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ERIC Number: EJ848809
Record Type: Journal
Publication Date: 2009-Jul-10
Pages: 1
Abstractor: ERIC
Reference Count: 0
ISSN: ISSN-0009-5982
How 5 Colleges Plan to Keep Growing in Hard Times
Masterson, Kathryn
Chronicle of Higher Education, v55 n41 pA15 Jul 2009
Momentum can stall in a time of diminished resources. For colleges on the fast track, leaders have shifted money around and made some hard choices to keep growing. The author reached out to five up-and-coming institutions to find out how they manage their ambitions during tough times. As many colleges instituted hiring freezes to save money, Montclair State University continued its push to hire full-time professors. To compensate for the possibility that students might seek out cheaper options, the University of the Pacific doubled its admissions offers this year, to 6,000. Though some officials worried that too many students might accept, Pacific beat its enrollment target by just 20 students. For the University of Cincinnati, a major research university, concern about a possible slowing of its rapid growth has more to do with the loss of an ambitious president. When Nancy L. Zimpher became chancellor of the State University of New York, Cincinnati's Board of Trustees passed a series of resolutions, dubbed "Maintaining Momentum," which emphasized goals set out in the strategic plan, including the university's commitment to work with the broader community, a top priority of Ms. Zimpher's. At the University of Richmond, applications were down about 1 percent, yet its yield went up, due to generous financial-aid policies and to a campaign to spread the message that Richmond, despite its cost, is affordable for many families. The university has need-blind admissions and a guarantee to meet 100 percent of demonstrated need. Already recognized as a strong regional public university that enrolls a high number of transfer and minority students, the University of North Texas is looking to science and technology to help it become a research powerhouse. Recent strides on the campus include new buildings for chemistry and life sciences, increases in spending on research, and $25-million promised for collaborative research clusters designed to tackle high-profile issues like autism and plant signaling. North Texas is also going after federal stimulus money, and evaluating its programs and centers to see where it makes sense to combine them.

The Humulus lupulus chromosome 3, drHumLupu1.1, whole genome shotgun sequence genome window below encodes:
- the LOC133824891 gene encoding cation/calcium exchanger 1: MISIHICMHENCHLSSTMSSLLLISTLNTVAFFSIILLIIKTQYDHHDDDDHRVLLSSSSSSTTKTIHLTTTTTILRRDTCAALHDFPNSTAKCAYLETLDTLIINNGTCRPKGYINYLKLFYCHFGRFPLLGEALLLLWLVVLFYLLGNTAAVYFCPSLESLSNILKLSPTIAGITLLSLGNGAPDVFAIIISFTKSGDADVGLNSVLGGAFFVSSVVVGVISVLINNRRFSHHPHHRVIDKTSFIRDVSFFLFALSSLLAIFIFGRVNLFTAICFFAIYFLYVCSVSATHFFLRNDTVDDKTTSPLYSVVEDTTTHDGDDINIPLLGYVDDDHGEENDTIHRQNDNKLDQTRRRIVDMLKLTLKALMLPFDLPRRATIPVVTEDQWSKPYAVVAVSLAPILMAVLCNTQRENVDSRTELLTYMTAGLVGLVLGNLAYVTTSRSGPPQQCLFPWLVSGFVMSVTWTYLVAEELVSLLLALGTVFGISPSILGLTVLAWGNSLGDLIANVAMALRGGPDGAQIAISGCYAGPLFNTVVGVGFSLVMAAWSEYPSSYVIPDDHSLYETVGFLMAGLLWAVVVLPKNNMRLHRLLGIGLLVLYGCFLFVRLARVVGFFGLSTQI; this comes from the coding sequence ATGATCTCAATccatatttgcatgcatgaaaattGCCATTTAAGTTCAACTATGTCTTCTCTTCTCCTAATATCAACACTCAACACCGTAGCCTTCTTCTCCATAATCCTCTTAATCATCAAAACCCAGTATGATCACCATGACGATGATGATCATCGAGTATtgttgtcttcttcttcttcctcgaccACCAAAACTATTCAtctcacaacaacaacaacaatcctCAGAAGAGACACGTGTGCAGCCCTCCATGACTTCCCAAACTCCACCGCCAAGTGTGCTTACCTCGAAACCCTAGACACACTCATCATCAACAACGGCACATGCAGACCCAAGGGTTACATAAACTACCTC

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Publication Type: Journal Articles; Reports - Descriptive
Education Level: Higher Education
Audience: N/A
Language: English
Sponsor: N/A
Authoring Institution: N/A